U.S. Federal Reserve Chairman Jerome Powell said Friday he does not foresee a recession in the United States even as the world economy weakens.

Speaking at an economic forum in Zurich, Powell said Fed action this year lowering interest rates has helped support the U.S. economy. “That is one of the reasons why the outlook is still a favorable one,” he said.

Powell said the trade battle between the U.S. and China has muddied the picture but noted inflation still is running below the targeted 2% rate. Trade uncertainty, however, is weighing on business investment.

“We’re not forecasting or expecting a recession,” he said. “The most likely outlook is still moderate growth, a strong labor market and inflation continuing to move back up.”

He added: “Our main expectation is not at all that there will be a recession.”

Powell told the forum organized by the Swiss Institute of International Studies that inflation remains the Fed’s major concern.

President Trump has been pushing the Federal Open Markets Committee to cut interest rates at its upcoming Sept. 17-18 meeting and the markets widely expect the FOMC to comply, dropping rates by 25 basis points.

Without addressing Trump’s pressure, Powell said the Fed will continue to make decisions on a nonpolitical basis.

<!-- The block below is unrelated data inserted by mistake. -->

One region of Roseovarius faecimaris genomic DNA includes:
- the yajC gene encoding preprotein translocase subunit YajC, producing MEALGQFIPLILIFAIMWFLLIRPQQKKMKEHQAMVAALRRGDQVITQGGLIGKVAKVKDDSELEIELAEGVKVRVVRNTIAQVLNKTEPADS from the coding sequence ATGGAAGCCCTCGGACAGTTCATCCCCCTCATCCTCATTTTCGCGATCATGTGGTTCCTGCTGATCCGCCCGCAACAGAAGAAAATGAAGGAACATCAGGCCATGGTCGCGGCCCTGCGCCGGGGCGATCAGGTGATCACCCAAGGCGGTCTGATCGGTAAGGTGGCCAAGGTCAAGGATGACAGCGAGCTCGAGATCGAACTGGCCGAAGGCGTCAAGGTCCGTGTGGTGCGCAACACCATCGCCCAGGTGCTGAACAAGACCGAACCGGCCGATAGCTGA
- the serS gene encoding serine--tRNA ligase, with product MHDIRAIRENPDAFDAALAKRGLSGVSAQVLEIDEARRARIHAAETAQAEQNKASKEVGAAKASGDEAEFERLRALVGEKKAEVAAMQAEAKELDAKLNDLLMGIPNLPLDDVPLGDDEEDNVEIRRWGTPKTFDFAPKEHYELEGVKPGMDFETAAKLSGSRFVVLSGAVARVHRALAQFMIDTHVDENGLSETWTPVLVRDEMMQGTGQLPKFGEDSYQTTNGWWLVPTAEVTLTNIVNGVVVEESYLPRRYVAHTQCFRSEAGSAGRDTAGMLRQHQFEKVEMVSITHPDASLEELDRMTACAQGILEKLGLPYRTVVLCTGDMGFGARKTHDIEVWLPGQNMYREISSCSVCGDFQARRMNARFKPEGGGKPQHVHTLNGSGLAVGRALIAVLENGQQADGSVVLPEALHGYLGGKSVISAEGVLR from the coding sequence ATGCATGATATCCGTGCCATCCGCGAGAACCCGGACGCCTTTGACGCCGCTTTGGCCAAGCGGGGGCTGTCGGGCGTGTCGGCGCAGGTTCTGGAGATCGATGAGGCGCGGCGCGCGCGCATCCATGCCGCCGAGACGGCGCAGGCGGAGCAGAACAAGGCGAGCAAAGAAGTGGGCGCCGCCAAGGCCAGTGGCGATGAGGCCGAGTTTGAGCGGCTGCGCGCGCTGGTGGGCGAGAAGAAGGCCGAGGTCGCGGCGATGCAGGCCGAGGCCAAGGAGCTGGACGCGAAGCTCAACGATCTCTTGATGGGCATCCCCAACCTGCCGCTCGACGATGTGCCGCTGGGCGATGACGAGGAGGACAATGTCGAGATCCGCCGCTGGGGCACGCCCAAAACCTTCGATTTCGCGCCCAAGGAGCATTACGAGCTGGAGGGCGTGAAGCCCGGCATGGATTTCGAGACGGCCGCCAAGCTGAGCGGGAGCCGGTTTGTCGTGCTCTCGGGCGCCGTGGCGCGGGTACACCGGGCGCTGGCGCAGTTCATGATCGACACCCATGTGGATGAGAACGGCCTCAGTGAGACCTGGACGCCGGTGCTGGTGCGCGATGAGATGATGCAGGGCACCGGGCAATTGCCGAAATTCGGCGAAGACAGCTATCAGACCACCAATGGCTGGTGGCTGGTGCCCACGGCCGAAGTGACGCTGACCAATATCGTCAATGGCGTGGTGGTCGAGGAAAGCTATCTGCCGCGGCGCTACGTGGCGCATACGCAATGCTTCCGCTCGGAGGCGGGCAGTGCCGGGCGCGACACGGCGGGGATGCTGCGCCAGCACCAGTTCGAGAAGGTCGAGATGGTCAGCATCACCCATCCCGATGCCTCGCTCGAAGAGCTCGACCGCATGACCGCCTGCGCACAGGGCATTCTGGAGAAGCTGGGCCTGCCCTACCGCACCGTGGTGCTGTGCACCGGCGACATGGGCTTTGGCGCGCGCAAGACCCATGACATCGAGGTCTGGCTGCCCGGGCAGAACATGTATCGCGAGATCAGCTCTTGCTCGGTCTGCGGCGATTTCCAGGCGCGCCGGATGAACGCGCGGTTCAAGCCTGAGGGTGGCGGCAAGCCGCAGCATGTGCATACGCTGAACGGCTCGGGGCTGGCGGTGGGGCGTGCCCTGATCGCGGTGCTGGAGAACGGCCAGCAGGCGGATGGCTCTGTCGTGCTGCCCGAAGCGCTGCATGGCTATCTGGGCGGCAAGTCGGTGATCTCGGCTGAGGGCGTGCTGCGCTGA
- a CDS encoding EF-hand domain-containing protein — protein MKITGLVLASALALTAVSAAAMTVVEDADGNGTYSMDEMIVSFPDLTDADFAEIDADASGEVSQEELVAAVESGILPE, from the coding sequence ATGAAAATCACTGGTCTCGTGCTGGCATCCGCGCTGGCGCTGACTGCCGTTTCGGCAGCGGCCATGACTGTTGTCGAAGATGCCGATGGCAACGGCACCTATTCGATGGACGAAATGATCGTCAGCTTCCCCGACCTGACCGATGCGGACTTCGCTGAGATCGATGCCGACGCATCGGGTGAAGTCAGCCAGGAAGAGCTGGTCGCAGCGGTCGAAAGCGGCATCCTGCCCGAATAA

The Fed will “continue to act as appropriate to sustain this expansion,” Powell said.

"We see the most likely case for the U.S. and for the world too as continued moderate growth. We're going to continue to act as appropriate to sustain this expansion," he said.

He noted the more interest rates are cut now, the less ability the central bank will be able to act should the economy turn south.

The current rate that banks charge to borrow money from one another is 2% to 2.25%. The Fed generally raises rates when the economy is good and lowers them when it weakens.

Powell has suggested the Fed could return to its quantitative easing policy, which began during the 2008 recession. The policy requires the central bank to buy government and other securities to increase the money supply and encourage investment and lending. An alternative would be negative interest rates on U.S. Treasurys, but that would have a negative impact on bank earnings and pension funds’ ability to pay retirees.

Total U.S. government debt stands at more than $22 trillion, about twice where it stood in 2008.

There is no "rulebook" to handle fallout from trade tensions that are exacerbating a global economic slowdown, Federal Reserve Chairman Jerome Powell said There is no "rulebook" to handle fallout from trade tensions that are exacerbating a global economic slowdown, Federal Reserve Chairman Jerome Powell said Photo: AFP / ANDREW CABALLERO-REYNOLDS